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From Erick Erickson <erickerick...@gmail.com>
Subject Sorting memory-efficiently by any numeric field (dates too?)
Date Tue, 12 Nov 2013 17:00:31 GMT
Before I go and pat myself on the back, what do people think about this
trick? The base problem is "Is there a space-efficient way to return the
top N documents, sorted by a numeric field". The numeric field includes
dates.

It come to me in a vision in a flash! (The Pickle Song, Arlo Guthrie). If
we could return the numeric field in question as the score of a document it
should work without allocating the internal arrays for holding all the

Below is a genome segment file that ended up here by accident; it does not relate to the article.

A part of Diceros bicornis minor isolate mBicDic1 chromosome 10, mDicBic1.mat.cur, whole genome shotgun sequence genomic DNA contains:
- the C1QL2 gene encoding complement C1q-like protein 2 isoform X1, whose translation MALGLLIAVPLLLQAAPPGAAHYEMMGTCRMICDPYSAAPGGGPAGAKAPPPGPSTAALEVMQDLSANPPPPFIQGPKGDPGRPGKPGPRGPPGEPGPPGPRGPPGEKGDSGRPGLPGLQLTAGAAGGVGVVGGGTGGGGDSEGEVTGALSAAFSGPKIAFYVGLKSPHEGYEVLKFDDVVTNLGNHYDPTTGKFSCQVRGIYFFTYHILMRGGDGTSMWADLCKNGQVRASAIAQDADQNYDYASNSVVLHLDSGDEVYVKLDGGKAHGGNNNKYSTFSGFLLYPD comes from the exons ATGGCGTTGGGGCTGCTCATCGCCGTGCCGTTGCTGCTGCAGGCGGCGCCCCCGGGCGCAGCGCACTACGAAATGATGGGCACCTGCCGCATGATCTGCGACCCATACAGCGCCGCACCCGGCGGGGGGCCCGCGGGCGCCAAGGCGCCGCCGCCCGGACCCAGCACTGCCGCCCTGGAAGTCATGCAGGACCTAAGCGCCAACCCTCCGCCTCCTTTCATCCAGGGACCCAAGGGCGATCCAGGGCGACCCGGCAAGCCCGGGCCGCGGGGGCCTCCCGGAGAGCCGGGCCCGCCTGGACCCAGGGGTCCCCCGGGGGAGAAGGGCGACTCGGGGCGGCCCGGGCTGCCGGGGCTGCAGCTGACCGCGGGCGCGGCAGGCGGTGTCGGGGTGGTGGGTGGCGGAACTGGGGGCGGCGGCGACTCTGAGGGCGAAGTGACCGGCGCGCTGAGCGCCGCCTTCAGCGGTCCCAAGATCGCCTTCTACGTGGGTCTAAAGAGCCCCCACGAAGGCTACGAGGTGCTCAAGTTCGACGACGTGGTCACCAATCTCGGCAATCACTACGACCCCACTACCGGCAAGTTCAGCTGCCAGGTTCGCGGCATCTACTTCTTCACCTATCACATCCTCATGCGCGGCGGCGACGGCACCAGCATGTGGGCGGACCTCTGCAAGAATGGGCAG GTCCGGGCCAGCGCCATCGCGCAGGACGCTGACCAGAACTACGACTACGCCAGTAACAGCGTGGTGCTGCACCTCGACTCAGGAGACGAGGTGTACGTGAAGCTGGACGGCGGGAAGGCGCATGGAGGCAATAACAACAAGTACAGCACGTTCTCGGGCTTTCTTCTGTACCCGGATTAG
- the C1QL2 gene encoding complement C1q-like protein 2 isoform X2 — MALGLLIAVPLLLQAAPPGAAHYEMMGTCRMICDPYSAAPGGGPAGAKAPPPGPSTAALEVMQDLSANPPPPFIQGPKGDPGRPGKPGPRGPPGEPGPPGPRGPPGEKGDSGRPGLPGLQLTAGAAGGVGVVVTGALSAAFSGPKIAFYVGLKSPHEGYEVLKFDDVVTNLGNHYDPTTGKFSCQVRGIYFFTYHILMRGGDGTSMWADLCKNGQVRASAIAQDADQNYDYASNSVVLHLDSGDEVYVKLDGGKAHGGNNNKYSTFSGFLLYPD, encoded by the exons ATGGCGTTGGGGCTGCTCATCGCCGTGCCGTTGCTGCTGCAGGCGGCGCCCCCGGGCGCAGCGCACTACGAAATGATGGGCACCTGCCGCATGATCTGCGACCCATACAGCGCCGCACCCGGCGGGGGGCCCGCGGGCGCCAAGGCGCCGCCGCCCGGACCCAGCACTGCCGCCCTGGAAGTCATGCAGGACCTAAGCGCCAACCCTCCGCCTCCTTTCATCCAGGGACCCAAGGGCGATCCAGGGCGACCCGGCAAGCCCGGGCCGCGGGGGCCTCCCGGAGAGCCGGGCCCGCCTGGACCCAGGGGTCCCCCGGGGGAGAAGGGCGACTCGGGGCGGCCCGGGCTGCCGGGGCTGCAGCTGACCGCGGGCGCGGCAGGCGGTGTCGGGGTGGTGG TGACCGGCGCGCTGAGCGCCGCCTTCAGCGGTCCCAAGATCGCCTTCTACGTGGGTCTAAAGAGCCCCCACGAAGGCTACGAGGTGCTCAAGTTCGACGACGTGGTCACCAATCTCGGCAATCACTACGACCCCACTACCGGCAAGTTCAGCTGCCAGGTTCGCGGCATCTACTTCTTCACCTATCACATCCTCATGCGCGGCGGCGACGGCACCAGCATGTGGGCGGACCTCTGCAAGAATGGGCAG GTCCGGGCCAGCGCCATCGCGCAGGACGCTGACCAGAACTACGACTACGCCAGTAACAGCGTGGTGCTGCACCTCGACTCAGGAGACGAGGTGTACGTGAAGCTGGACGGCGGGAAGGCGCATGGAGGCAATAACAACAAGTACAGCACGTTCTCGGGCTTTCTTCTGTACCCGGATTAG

timestamps.

So what about something like this?
/select?q={!boost b=manufacturedate_dt}text:*
and reverse order by
/select?q={!boost b=div(1,manufacturedate_dt)}text:*

It works on the test data. So let's assume that we're space constrained. It
_seems_ like this would only allocate enough space for the top N documents
in the result set which is insignificant in terms of memory consumption for
a large number of documents in a core. Any obvious problems that people see?

I see a couple of shortcomings:

1>  You only get one field. Unless you can create a really clever function
that incorporates all the values in multiple fields, this is going to be
hard to use with more than one field.

2> The boost syntax doesn't allow for a *:*, so you have to specify an
existing field. If there happen to be documents that don't have anything in
the field, you'll miss them.

3> I'm not sure what the performance issues are, especially in the case
where _every_ document scores better than the current top-N

Erick

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